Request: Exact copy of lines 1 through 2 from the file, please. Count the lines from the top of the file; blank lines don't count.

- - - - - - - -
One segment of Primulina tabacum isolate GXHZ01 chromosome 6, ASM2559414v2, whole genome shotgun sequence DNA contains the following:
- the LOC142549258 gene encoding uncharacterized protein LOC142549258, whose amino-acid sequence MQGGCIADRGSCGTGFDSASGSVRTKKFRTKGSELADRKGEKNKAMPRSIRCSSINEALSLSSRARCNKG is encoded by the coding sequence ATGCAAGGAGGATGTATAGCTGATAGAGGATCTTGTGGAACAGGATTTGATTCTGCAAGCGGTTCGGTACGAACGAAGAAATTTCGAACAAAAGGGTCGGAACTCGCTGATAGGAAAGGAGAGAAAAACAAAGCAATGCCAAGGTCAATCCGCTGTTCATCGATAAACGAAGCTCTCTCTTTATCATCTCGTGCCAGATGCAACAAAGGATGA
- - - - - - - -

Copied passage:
One segment of Primulina tabacum isolate GXHZ01 chromosome 6, ASM2559414v2, whole genome shotgun sequence DNA contains the following:
- the LOC142549258 gene encoding uncharacterized protein LOC142549258, whose amino-acid sequence MQGGCIADRGSCGTGFDSASGSVRTKKFRTKGSELADRKGEKNKAMPRSIRCSSINEALSLSSRARCNKG is encoded by the coding sequence ATGCAAGGAGGATGTATAGCTGATAGAGGATCTTGTGGAACAGGATTTGATTCTGCAAGCGGTTCGGTACGAACGAAGAAATTTCGAACAAAAGGGTCGGAACTCGCTGATAGGAAAGGAGAGAAAAACAAAGCAATGCCAAGGTCAATCCGCTGTTCATCGATAAACGAAGCTCTCTCTTTATCATCTCGTGCCAGATGCAACAAAGGATGA